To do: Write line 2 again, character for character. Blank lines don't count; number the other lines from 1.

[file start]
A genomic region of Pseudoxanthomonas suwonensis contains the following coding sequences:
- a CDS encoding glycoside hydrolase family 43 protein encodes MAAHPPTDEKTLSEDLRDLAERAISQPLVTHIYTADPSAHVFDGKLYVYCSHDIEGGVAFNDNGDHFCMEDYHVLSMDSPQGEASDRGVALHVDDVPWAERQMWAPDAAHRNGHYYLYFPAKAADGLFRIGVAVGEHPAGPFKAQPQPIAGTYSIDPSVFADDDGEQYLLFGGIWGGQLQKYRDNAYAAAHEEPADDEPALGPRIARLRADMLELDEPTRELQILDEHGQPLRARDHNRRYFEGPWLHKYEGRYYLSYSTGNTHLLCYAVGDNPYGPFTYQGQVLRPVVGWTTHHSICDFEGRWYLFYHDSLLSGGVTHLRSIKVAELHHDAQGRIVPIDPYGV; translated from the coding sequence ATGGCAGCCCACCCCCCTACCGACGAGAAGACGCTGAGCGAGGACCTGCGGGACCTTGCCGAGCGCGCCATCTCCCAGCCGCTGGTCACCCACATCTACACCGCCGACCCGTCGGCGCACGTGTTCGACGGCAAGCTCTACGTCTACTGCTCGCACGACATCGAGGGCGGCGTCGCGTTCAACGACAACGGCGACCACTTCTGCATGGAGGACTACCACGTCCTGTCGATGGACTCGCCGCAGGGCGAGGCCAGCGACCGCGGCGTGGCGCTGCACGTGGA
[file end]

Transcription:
- a CDS encoding glycoside hydrolase family 43 protein encodes MAAHPPTDEKTLSEDLRDLAERAISQPLVTHIYTADPSAHVFDGKLYVYCSHDIEGGVAFNDNGDHFCMEDYHVLSMDSPQGEASDRGVALHVDDVPWAERQMWAPDAAHRNGHYYLYFPAKAADGLFRIGVAVGEHPAGPFKAQPQPIAGTYSIDPSVFADDDGEQYLLFGGIWGGQLQKYRDNAYAAAHEEPADDEPALGPRIARLRADMLELDEPTRELQILDEHGQPLRARDHNRRYFEGPWLHKYEGRYYLSYSTGNTHLLCYAVGDNPYGPFTYQGQVLRPVVGWTTHHSICDFEGRWYLFYHDSLLSGGVTHLRSIKVAELHHDAQGRIVPIDPYGV; translated from the coding sequence ATGGCAGCCCACCCCCCTACCGACGAGAAGACGCTGAGCGAGGACCTGCGGGACCTTGCCGAGCGCGCCATCTCCCAGCCGCTGGTCACCCACATCTACACCGCCGACCCGTCGGCGCACGTGTTCGACGGCAAGCTCTACGTCTACTGCTCGCACGACATCGAGGGCGGCGTCGCGTTCAACGACAACGGCGACCACTTCTGCATGGAGGACTACCACGTCCTGTCGATGGACTCGCCGCAGGGCGAGGCCAGCGACCGCGGCGTGGCGCTGCACGTGGA